bind us together, which is why this presidential election may be presenting
us with more than the obvious decision, not just one between President
Barack Obama and Governor Mitt Romney, but a choice to re-imagine and
redefine what makes us exceptional now.

Joining me around the table Anthea Butler, professor of religious
studies, and graduate chair of religion at the University of Pennsylvania,
Raul Reyes, attorney and NBC Latino contributor Dorian Warren, assistant
professor of political science and international public affairs at Columbia
University and fellow at the Roosevelt Institute, and Rick Newman, chief
business correspondent for U.S. News and World Report, and also author of
"Rebounders: How Winners Pivot From Setback to Success," which we have
talked about on this show. Thank you all so much for being here. So,
American exceptionalism, particularly as it is rooted in the economy, are
we still in a place where we can make a claim for the exceptional American
economy?

RICK NEWMAN, U.S. NEWS AND WORLD REPORT: I think what is happening
now is we are basically redefining what it means to be American. I mean we
have gone from being on the top of the heap to this -- there is this whole
sense of decline, we don`t really know where we are headed. I think what
is different now is that this sense of American exceptionalism is actually
something America earned, but throughout its history in many different ways
throughout the 1800s and the Industrial Revolution, all of those great
companies that got built became the economic engine of the world, the 1900s
leadership in World War II, especially there is a lot of sacrifice
associated with that, a lot of hard work and excellent leadership. We
earned it, and now it seems like we have a sense of entitlement to it. So
I think we -- I think we have sort of drifted from something we earned to
something we expect. And I think that is the problem.

HARRIS-PERRY: Yes. I find that to be a really useful intervention,
this idea that it is not bestowed on us, but that we earn it, and it does
make me wonder even a little bit about our notion around taxes, this idea
of shared sacrifice being part of the how we determine that we are
exceptional.

ANTHEA BUTLER, PROFESSOR, UNIV. OF PENNSYLVANIA: Yeah, exactly. The
only thing about American exceptionalism is that embedded in it is this
idea about individualism, OK, so it`s America is exceptional, but
individuals are exceptional because they work hard, and they are in
America, all this stuff. Now, nobody wants to do the shared sacrifice of
taxes. Because it`s like, I am individually exceptional, America is
exceptional, that does not translate into me giving money to everybody else
to do something. So I think this is the place where that idea of
exceptionalism is broken in a certain kind of way. I would be the first to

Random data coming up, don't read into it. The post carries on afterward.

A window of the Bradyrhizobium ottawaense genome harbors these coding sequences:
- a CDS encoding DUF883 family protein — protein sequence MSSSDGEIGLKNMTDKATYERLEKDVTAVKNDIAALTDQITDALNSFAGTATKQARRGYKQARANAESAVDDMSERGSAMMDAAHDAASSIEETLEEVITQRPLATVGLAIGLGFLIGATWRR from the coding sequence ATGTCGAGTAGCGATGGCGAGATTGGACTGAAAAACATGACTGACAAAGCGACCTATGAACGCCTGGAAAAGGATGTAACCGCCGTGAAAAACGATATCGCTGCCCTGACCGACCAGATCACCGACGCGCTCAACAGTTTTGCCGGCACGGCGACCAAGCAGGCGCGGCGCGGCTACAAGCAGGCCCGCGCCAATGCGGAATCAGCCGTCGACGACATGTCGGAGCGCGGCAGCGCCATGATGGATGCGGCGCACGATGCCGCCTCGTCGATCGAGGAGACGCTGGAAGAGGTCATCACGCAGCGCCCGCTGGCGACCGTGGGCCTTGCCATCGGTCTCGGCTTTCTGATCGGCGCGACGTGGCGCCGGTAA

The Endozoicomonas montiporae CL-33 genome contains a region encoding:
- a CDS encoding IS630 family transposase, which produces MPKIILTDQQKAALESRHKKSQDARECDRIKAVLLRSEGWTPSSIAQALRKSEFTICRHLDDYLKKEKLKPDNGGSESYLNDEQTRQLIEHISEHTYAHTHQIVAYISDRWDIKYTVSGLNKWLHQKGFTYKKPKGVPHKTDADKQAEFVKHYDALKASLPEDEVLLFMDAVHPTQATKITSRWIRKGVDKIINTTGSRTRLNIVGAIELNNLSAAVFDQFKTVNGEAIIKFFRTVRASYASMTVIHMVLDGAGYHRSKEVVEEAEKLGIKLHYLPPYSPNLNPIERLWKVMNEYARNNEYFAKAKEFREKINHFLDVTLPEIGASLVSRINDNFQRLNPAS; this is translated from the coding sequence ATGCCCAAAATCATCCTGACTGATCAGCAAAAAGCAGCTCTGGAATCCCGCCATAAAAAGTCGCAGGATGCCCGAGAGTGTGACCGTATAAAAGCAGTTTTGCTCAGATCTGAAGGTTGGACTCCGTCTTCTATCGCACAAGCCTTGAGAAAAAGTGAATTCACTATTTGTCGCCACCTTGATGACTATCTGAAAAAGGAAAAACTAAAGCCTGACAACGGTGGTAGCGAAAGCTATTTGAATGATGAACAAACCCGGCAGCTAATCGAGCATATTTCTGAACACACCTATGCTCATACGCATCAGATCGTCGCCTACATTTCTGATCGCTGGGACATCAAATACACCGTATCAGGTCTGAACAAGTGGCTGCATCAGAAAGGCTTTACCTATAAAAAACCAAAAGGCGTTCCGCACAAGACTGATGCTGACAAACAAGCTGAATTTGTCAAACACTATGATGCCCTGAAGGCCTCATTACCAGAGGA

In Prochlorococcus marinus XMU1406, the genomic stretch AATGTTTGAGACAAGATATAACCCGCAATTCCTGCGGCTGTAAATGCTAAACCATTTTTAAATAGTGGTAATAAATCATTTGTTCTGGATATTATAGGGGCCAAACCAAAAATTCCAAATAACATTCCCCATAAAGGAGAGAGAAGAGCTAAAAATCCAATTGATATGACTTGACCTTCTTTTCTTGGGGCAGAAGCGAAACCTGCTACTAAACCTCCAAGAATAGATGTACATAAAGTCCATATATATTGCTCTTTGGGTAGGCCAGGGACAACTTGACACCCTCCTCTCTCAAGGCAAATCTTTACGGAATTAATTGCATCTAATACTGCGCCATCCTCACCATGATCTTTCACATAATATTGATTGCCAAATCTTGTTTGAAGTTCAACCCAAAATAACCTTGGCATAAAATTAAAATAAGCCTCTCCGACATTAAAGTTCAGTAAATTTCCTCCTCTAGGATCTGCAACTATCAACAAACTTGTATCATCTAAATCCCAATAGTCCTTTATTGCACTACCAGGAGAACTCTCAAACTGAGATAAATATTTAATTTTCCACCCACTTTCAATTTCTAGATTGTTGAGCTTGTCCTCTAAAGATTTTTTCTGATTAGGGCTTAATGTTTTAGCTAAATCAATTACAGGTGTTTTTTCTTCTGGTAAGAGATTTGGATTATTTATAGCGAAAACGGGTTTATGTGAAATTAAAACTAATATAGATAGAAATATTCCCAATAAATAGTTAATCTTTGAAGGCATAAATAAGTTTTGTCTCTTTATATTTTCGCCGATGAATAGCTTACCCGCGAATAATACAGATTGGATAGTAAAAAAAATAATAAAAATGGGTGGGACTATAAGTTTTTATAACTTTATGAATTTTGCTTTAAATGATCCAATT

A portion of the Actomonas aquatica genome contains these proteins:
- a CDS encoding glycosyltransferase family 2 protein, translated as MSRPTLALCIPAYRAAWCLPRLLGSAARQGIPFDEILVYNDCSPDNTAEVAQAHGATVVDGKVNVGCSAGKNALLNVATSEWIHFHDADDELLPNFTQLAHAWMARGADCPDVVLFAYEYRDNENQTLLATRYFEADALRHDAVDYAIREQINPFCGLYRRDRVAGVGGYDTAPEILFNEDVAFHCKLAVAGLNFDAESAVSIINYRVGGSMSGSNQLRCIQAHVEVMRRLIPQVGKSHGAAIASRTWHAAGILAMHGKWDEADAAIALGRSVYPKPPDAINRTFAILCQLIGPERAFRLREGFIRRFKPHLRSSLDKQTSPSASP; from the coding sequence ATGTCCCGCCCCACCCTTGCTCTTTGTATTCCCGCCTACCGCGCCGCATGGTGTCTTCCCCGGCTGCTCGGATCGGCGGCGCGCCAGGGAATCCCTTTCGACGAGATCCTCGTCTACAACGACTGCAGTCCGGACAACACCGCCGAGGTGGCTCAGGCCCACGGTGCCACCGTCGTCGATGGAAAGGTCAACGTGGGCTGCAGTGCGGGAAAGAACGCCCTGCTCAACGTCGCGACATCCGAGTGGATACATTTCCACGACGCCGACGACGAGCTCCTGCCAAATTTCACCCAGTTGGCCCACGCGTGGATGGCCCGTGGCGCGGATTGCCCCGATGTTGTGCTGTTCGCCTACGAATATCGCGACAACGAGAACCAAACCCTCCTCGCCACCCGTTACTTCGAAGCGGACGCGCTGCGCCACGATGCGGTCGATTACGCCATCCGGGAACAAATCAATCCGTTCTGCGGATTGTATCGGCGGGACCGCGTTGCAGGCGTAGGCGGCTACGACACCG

say America is exceptional, but it`s only exceptional to the case that it
will try to work on its problems, and I think what you are saying here is
really true, that we have earned it, but we don`t know how to keep it.

RAUL REYES, ATTORNEY: Well, I wouldn`t say it so much is broken, I
think that right now the concept of American exceptionalism or Amex, you
know ...

HARRIS-PERRY: Really, Amex? But isn`t that also a credit card?

(LAUGHTER)

(CROSSTALK)

REYES: But I think it is being distorted because I mean I believe in
it, when you go back to the what our Founding Fathers, how they separated
us from Europe and the old world systems, what Thomas Jefferson and Thomas
Paine wrote about, those are the values that do make us exceptional, but
what we see now, you know, like with Mr. Romney and other Republican
candidates, they are promoting exceptionalism almost as our birthright ...

HARRIS-PERRY: Yes.

REYES: ... almost the type of jingoism, we are American, we are
number one, with greatest because ...

NEWMAN: I think it`s because you deserve to be special, and ...

(CROSSTALK)

BUTLER: You deserve -- but it`s also a demarcation point, that is
used usually racially, too. Exceptionalism means this is this other kind of
exceptionalism. And you know as I do, if you are immigrants, or somebody
from another country, you hold on to that, because you want to be the
exceptional person, but now what has happened with ...

REYES: Drawing the line.

(CROSSTALK)

BUTLER: It`s drawing the line, it`s like white people are exceptional
and the rest of this is really isn`t exceptional. I feel like it`s
racially coded at times.

HARRIS-PERRY: Yeah.

DORIAN WARREN, COLUMBIA UNIVERSITY: There is a different way in which
we are exceptional as a country, and that is, among all rich democracies,
we have the highest levels of inequality, we have the weakest labor
movement, and we are of all rich democracies the less mobile country now
...

HARRIS-PERRY: Yeah.

WARREN: You are more likely to stay in the station under which you
were born today in America than in any other advanced democracy. So people
cannot move up the class ladder in this country like the myth of how that
was. And it was the reality in the post war period, but that time is over.
In that sense ...

HARRIS-PERRY: Right, and this ...

WARREN: ... we`re no longer exceptional in terms of mobility.

HARRIS-PERRY: And right, and this is all this sort of our two-sided
angst around exceptionalism, right, is it we are particularly if we are
going to be focusing here on the economy of American exceptionalism. We
are the Horatio Alger story right, and we are the story of American
slavery, right ...

WARREN: Right.